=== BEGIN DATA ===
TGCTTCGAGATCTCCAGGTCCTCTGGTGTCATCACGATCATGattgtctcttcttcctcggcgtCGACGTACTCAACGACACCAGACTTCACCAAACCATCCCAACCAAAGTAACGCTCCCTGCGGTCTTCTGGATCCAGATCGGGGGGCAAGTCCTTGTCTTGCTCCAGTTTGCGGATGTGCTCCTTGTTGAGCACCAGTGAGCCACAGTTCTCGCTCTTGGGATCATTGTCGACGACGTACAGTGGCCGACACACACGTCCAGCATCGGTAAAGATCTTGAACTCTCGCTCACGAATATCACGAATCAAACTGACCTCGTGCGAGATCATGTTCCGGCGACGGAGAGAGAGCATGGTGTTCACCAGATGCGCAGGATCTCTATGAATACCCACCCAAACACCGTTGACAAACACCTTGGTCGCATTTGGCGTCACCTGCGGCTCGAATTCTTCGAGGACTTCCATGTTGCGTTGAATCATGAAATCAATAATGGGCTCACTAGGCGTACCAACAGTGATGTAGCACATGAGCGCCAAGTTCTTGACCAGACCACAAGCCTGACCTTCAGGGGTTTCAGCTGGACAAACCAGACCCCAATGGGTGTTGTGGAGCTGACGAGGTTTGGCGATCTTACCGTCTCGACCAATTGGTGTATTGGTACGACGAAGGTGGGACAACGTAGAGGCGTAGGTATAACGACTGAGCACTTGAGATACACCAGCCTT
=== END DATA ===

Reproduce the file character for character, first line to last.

TGCTTCGAGATCTCCAGGTCCTCTGGTGTCATCACGATCATGattgtctcttcttcctcggcgtCGACGTACTCAACGACACCAGACTTCACCAAACCATCCCAACCAAAGTAACGCTCCCTGCGGTCTTCTGGATCCAGATCGGGGGGCAAGTCCTTGTCTTGCTCCAGTTTGCGGATGTGCTCCTTGTTGAGCACCAGTGAGCCACAGTTCTCGCTCTTGGGATCATTGTCGACGACGTACAGTGGCCGACACACACGTCCAGCATCGGTAAAGATCTTGAACTCTCGCTCACGAATATCACGAATCAAACTGACCTCGTGCGAGATCATGTTCCGGCGACGGAGAGAGAGCATGGTGTTCACCAGATGCGCAGGATCTCTATGAATACCCACCCAAACACCGTTGACAAACACCTTGGTCGCATTTGGCGTCACCTGCGGCTCGAATTCTTCGAGGACTTCCATGTTGCGTTGAATCATGAAATCAATAATGGGCTCACTAGGCGTACCAACAGTGATGTAGCACATGAGCGCCAAGTTCTTGACCAGACCACAAGCCTGACCTTCAGGGGTTTCAGCTGGACAAACCAGACCCCAATGGGTGTTGTGGAGCTGACGAGGTTTGGCGATCTTACCGTCTCGACCAATTGGTGTATTGGTACGACGAAGGTGGGACAACGTAGAGGCGTAGGTATAACGACTGAGCACTTGAGATACACCAGCCTT